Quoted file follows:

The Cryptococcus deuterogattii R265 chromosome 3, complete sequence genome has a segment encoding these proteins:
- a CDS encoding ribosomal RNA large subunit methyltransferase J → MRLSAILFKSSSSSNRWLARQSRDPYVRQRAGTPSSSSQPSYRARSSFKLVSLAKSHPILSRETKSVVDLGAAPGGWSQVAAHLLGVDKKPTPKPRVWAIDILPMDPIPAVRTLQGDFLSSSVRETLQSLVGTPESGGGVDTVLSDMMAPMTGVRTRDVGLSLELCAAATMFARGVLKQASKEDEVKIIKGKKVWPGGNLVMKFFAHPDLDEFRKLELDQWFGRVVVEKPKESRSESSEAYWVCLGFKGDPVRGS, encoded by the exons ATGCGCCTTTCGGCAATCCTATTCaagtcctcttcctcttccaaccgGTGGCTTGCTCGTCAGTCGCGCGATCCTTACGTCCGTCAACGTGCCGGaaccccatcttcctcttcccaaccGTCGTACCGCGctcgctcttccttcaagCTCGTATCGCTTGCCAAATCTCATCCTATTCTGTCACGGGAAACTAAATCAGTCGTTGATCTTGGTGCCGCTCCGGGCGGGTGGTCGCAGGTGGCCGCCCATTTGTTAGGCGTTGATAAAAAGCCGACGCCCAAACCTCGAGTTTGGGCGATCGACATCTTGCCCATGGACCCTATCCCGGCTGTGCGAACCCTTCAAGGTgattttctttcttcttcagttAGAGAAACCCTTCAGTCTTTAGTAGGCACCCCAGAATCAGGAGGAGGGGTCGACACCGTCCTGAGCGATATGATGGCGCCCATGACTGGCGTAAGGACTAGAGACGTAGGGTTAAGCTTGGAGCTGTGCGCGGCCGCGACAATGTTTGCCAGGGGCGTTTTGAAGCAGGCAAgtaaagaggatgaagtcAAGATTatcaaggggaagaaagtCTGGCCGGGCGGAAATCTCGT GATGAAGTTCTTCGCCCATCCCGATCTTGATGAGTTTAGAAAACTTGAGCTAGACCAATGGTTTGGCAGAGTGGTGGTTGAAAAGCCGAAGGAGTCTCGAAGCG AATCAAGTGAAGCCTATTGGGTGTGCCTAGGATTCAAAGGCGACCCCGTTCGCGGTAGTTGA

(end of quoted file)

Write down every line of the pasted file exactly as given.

The Cryptococcus deuterogattii R265 chromosome 3, complete sequence genome has a segment encoding these proteins:
- a CDS encoding ribosomal RNA large subunit methyltransferase J → MRLSAILFKSSSSSNRWLARQSRDPYVRQRAGTPSSSSQPSYRARSSFKLVSLAKSHPILSRETKSVVDLGAAPGGWSQVAAHLLGVDKKPTPKPRVWAIDILPMDPIPAVRTLQGDFLSSSVRETLQSLVGTPESGGGVDTVLSDMMAPMTGVRTRDVGLSLELCAAATMFARGVLKQASKEDEVKIIKGKKVWPGGNLVMKFFAHPDLDEFRKLELDQWFGRVVVEKPKESRSESSEAYWVCLGFKGDPVRGS, encoded by the exons ATGCGCCTTTCGGCAATCCTATTCaagtcctcttcctcttccaaccgGTGGCTTGCTCGTCAGTCGCGCGATCCTTACGTCCGTCAACGTGCCGGaaccccatcttcctcttcccaaccGTCGTACCGCGctcgctcttccttcaagCTCGTATCGCTTGCCAAATCTCATCCTATTCTGTCACGGGAAACTAAATCAGTCGTTGATCTTGGTGCCGCTCCGGGCGGGTGGTCGCAGGTGGCCGCCCATTTGTTAGGCGTTGATAAAAAGCCGACGCCCAAACCTCGAGTTTGGGCGATCGACATCTTGCCCATGGACCCTATCCCGGCTGTGCGAACCCTTCAAGGTgattttctttcttcttcagttAGAGAAACCCTTCAGTCTTTAGTAGGCACCCCAGAATCAGGAGGAGGGGTCGACACCGTCCTGAGCGATATGATGGCGCCCATGACTGGCGTAAGGACTAGAGACGTAGGGTTAAGCTTGGAGCTGTGCGCGGCCGCGACAATGTTTGCCAGGGGCGTTTTGAAGCAGGCAAgtaaagaggatgaagtcAAGATTatcaaggggaagaaagtCTGGCCGGGCGGAAATCTCGT GATGAAGTTCTTCGCCCATCCCGATCTTGATGAGTTTAGAAAACTTGAGCTAGACCAATGGTTTGGCAGAGTGGTGGTTGAAAAGCCGAAGGAGTCTCGAAGCG AATCAAGTGAAGCCTATTGGGTGTGCCTAGGATTCAAAGGCGACCCCGTTCGCGGTAGTTGA